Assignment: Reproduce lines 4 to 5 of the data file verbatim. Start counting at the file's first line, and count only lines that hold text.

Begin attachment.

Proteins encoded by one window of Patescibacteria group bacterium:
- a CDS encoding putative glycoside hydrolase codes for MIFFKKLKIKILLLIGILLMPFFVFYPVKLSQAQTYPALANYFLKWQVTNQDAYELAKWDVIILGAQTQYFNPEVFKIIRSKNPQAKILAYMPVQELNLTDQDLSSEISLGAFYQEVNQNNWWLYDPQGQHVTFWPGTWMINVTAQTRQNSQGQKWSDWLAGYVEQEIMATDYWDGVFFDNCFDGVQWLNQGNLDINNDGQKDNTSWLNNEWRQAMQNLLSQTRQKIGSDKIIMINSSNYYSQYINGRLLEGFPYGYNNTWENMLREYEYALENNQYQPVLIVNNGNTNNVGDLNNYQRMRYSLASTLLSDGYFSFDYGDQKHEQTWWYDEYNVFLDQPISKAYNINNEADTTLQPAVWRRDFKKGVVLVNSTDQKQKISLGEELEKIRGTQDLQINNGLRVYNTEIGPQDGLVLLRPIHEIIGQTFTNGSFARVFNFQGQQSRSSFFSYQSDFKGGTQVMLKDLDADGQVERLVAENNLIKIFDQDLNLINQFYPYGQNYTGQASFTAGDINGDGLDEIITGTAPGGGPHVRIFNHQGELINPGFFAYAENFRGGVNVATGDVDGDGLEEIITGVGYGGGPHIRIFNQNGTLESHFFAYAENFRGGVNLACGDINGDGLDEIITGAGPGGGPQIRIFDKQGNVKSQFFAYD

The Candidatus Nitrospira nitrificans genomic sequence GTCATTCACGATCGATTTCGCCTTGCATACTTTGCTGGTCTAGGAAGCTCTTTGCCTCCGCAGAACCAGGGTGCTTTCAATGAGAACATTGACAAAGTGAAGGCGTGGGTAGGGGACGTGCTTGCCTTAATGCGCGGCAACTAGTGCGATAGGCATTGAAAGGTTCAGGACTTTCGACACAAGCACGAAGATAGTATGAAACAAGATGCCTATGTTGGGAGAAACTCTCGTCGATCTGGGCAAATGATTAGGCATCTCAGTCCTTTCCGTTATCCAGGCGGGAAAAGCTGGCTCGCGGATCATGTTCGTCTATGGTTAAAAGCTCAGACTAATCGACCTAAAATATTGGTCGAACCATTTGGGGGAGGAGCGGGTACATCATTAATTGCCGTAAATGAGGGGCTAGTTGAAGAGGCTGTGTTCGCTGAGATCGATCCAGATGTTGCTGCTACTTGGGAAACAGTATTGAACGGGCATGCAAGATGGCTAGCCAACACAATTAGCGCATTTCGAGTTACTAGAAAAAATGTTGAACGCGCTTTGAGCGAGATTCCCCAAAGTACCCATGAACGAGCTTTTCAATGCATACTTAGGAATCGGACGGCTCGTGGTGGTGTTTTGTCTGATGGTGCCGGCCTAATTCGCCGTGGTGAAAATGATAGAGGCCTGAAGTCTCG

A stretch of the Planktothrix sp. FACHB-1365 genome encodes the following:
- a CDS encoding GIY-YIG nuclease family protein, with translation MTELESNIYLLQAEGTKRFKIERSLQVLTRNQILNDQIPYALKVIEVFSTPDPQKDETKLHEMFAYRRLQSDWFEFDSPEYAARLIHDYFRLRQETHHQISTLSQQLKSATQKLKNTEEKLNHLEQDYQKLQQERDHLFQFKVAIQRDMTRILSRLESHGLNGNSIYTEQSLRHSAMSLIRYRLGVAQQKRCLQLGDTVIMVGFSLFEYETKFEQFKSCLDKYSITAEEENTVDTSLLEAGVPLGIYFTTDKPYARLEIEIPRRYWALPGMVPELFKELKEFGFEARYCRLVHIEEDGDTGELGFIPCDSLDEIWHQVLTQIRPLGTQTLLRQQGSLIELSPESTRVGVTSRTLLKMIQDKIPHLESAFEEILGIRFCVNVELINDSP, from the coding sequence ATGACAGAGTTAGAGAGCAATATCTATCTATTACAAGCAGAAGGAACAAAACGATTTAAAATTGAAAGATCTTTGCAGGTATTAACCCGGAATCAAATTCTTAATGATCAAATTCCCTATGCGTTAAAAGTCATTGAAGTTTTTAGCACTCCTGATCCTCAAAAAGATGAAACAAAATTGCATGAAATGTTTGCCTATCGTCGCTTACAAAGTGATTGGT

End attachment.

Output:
A stretch of the Planktothrix sp. FACHB-1365 genome encodes the following:
- a CDS encoding GIY-YIG nuclease family protein, with translation MTELESNIYLLQAEGTKRFKIERSLQVLTRNQILNDQIPYALKVIEVFSTPDPQKDETKLHEMFAYRRLQSDWFEFDSPEYAARLIHDYFRLRQETHHQISTLSQQLKSATQKLKNTEEKLNHLEQDYQKLQQERDHLFQFKVAIQRDMTRILSRLESHGLNGNSIYTEQSLRHSAMSLIRYRLGVAQQKRCLQLGDTVIMVGFSLFEYETKFEQFKSCLDKYSITAEEENTVDTSLLEAGVPLGIYFTTDKPYARLEIEIPRRYWALPGMVPELFKELKEFGFEARYCRLVHIEEDGDTGELGFIPCDSLDEIWHQVLTQIRPLGTQTLLRQQGSLIELSPESTRVGVTSRTLLKMIQDKIPHLESAFEEILGIRFCVNVELINDSP, from the coding sequence ATGACAGAGTTAGAGAGCAATATCTATCTATTACAAGCAGAAGGAACAAAACGATTTAAAATTGAAAGATCTTTGCAGGTATTAACCCGGAATCAAATTCTTAATGATCAAATTCCCTATGCGTTAAAAGTCATTGAAGTTTTTAGCACTCCTGATCCTCAAAAAGATGAAACAAAATTGCATGAAATGTTTGCCTATCGTCGCTTACAAAGTGATTGGT